Compare by group

  1. Change the group by setting as desired.
  2. Click the compare button for your group.
  3. Your new view does not persist until you save it. Click > save.
  4. Saved comparison views are shown in AppView > comparison views.

Custom comparison

  1. Click bulk action.
  2. Select the paths you want to compare.
  3. From the bulk action menu, select compare.
  4. Your new view does not persist until you save it. Click > save.
  5. Saved comparison views are shown in AppView > comparison views.

Drill down into web tests

  1. Scrub across the time range chart to zoom in on a particular time period. Click a blue pip in user experience or milestone breakdown to go to the drill-down page where you can see complete results for the script execution. An alert banner will appear on this page if the web monitor is targeting a webserver that does not respond to icmp, and you’ll be prompted at that time to select a supplementary target.
  2. Move along the timeline to see results from a different execution. See how the server-network-browser breakdown works in transaction performance.
  3. Each piece of a webpage—images, stylesheets, javascript, etc.—has to be requested separately. Each row in this panel shows you the name, type, and domain of a requested resource, along with a bar graph showing how the download time was spent. The bar graphs are aligned into a waterfall chart so you can see how each request corresponds to the progress of the entire page.
Blocking
Time spent in a browser queue waiting for a network connection.
DNS lookup
Time spent resolving the domain name in the url.
Connecting
Time spent establishing a tcp connection with the web server.
Waiting
Time spent waiting for the first http response from the web server.
Receiving
The time it took for the server to send the entire response starting from the first byte received.

Transaction performance

appview_latency_etc.png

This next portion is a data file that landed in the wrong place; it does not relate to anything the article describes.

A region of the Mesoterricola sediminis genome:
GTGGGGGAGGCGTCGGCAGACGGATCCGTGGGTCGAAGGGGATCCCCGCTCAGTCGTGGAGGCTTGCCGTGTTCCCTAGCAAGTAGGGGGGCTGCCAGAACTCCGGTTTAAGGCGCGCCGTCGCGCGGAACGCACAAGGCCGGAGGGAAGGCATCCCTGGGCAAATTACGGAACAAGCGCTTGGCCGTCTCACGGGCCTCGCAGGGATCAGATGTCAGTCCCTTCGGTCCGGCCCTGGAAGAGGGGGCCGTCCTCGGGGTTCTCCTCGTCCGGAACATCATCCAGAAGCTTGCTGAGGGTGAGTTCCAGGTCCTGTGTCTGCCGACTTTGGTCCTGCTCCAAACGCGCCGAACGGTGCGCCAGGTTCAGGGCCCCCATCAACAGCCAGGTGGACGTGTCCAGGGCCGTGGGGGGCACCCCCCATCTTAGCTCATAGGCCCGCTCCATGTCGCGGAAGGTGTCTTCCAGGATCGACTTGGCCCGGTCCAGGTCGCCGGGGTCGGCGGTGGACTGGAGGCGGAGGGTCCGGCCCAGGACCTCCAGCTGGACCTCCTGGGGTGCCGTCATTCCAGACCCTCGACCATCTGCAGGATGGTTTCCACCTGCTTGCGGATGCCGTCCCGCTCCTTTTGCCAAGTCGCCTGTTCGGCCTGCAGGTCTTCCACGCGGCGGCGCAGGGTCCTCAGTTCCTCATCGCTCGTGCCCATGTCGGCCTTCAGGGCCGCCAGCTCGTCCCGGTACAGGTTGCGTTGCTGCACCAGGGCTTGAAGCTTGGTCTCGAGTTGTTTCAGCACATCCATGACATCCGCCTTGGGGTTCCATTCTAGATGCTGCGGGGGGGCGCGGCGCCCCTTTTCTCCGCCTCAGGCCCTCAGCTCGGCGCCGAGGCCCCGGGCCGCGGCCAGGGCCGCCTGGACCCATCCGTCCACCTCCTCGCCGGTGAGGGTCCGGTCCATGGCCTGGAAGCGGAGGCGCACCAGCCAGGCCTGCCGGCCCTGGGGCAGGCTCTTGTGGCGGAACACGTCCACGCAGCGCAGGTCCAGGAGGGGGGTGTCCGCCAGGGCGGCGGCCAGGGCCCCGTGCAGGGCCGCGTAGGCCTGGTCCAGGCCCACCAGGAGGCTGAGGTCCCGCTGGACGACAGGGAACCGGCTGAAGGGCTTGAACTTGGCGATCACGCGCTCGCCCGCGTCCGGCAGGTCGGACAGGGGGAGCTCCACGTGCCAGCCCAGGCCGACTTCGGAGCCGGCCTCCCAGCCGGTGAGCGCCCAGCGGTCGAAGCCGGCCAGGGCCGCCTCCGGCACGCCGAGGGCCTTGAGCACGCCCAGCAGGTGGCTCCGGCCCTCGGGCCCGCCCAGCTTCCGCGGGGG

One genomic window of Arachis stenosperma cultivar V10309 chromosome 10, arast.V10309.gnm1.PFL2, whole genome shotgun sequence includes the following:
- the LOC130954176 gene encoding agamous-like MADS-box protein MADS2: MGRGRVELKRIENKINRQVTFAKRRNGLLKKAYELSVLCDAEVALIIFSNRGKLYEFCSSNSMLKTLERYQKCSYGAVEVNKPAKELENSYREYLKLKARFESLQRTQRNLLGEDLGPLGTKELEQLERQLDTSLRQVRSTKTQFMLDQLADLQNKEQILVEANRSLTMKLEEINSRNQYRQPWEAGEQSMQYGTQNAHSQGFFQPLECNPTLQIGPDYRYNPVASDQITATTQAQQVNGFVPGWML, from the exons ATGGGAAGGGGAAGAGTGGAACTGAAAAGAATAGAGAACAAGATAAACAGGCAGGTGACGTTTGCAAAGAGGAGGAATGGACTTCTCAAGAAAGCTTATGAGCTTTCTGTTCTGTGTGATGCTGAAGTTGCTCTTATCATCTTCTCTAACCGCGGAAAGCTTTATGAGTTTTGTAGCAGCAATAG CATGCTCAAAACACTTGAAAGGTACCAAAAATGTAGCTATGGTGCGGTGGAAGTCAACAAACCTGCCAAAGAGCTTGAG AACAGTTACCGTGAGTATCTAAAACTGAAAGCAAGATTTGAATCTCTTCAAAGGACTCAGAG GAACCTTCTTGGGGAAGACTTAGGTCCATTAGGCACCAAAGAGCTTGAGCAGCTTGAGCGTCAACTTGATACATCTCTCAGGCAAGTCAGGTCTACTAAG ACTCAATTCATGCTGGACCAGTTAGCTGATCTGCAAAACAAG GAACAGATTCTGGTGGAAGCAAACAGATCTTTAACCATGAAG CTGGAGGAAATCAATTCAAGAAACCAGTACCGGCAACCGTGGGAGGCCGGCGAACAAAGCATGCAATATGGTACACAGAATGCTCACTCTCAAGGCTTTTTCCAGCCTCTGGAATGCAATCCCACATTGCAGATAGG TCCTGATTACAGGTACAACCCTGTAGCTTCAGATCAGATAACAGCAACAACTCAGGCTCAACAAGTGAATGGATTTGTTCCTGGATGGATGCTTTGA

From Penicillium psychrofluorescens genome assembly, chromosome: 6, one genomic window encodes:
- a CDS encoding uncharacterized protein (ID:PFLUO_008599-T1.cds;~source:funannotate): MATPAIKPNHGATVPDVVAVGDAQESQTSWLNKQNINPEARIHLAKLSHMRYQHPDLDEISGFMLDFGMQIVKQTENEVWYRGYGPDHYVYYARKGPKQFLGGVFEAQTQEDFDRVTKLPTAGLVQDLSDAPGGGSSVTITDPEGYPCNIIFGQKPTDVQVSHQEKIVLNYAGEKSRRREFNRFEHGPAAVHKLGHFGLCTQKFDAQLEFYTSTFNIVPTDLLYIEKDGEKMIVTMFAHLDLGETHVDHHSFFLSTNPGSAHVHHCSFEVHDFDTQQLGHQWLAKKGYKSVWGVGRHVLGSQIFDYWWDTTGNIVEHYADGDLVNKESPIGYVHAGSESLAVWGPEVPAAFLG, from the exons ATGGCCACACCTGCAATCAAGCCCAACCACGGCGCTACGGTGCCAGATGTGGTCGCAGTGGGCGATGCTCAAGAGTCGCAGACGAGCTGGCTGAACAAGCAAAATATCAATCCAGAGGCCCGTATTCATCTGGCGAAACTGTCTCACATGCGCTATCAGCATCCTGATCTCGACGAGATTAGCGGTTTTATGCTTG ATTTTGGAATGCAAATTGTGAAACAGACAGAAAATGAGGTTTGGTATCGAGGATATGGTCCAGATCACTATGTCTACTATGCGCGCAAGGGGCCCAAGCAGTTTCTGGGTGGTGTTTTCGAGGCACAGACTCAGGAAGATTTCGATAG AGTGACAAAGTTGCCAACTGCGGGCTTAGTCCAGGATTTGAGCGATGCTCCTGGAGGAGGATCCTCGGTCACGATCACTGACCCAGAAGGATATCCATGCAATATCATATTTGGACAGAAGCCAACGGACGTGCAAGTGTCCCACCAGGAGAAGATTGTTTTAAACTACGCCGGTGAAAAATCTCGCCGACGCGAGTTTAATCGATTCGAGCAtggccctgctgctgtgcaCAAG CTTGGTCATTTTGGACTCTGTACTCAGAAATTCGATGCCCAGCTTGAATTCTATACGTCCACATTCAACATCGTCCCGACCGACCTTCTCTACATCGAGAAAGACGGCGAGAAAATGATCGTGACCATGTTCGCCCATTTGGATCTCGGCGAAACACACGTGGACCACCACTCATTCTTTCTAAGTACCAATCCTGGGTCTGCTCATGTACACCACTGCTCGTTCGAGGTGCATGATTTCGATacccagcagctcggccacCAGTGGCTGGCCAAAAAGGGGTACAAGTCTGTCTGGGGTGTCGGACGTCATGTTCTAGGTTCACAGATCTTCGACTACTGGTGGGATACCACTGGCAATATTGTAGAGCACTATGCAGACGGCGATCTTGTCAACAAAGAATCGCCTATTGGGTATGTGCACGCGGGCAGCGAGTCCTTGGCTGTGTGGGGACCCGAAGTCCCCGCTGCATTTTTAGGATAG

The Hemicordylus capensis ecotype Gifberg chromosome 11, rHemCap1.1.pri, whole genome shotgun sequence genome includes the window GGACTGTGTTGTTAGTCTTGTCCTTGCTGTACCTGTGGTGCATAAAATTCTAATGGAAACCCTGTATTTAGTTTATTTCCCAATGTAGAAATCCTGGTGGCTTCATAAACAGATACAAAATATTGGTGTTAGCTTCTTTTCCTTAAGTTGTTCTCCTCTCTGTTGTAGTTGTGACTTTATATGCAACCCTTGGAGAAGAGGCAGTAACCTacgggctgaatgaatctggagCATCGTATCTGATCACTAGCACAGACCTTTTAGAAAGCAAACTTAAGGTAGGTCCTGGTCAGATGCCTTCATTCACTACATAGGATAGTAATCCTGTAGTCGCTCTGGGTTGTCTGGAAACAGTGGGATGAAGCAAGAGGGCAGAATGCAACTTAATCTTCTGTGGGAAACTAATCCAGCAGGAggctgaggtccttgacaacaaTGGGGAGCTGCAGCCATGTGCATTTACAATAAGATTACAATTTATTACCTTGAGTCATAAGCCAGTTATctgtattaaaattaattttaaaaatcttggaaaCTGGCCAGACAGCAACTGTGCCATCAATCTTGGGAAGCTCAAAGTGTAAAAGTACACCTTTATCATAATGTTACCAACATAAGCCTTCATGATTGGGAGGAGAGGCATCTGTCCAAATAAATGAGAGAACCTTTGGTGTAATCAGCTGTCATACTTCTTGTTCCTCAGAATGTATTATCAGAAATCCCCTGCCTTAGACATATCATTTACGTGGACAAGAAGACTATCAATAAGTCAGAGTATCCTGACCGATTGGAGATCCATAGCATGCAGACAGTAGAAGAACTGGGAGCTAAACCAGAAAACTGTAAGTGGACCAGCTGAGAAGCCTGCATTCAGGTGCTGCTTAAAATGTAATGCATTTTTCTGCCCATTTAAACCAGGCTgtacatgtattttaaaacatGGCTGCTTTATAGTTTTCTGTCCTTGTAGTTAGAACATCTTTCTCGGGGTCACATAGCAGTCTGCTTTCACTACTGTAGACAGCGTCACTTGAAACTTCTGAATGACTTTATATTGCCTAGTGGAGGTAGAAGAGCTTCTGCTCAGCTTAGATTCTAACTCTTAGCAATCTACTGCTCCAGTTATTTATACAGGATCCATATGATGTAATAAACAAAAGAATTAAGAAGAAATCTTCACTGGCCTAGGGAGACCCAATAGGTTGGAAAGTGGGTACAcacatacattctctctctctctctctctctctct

The transaction performance panel shows a breakdown of the milestone time by server, network, and browser. But how does AppView derive these times? Most page loads are complex interactions that involve downloading a lot of elements—images, javascript libraries, stylesheets, etc.— from multiple servers. When there are performance fluctuations, it’s important to be able to tell at a glance when and why they are occurring. AppView gives you this insight by apportioning the total time taken to complete a scripted transaction or an individual milestone into three categories: server, network, and browser.

Network time
Comprised of two parts: the time it takes to establish a connection and send the resource request to the server, and the time between receiving first and last byte of the response. Modern browsers download many resources in parallel; so, while network time is calculated for each resource in the milestone and then totaled, concurrent times are counted only once.
Server time
The time between the server receiving the request and the browser receiving the first byte of the response, adjusted for network latency. As with network times, server activity may be happening in parallel for many resources, so we count concurrent times only once.
Browser time
The time it takes for the AppView internal browser to render the page after all the content is received; what’s important to understand is that browser rendering begins after the first byte is received, and occurs in parallel to all of the other activities you see in the milestone performance waterfall chart.

So how do you take advantage of the network, server, browser breakdown? What you want to do is look at each time as a percentage of the total page load time. Find the biggest color block on the bar graph and speed up that element because chances are it’s the one slowing things down; when you do, you’ll see that color block get smaller and the others get bigger. If performance is still slow, repeat. This is how the transaction breakdown is useful: it keeps you focused on the elements that are most impacting performance so that you can resolve issues faster. Keep in mind that, out of context, the individual times won’t give you much information about an element’s impact on page load; arbitrarily shaving off server time might not result in noticeably faster page load; this is especially true for browser time, since it’s concurrent with other activities.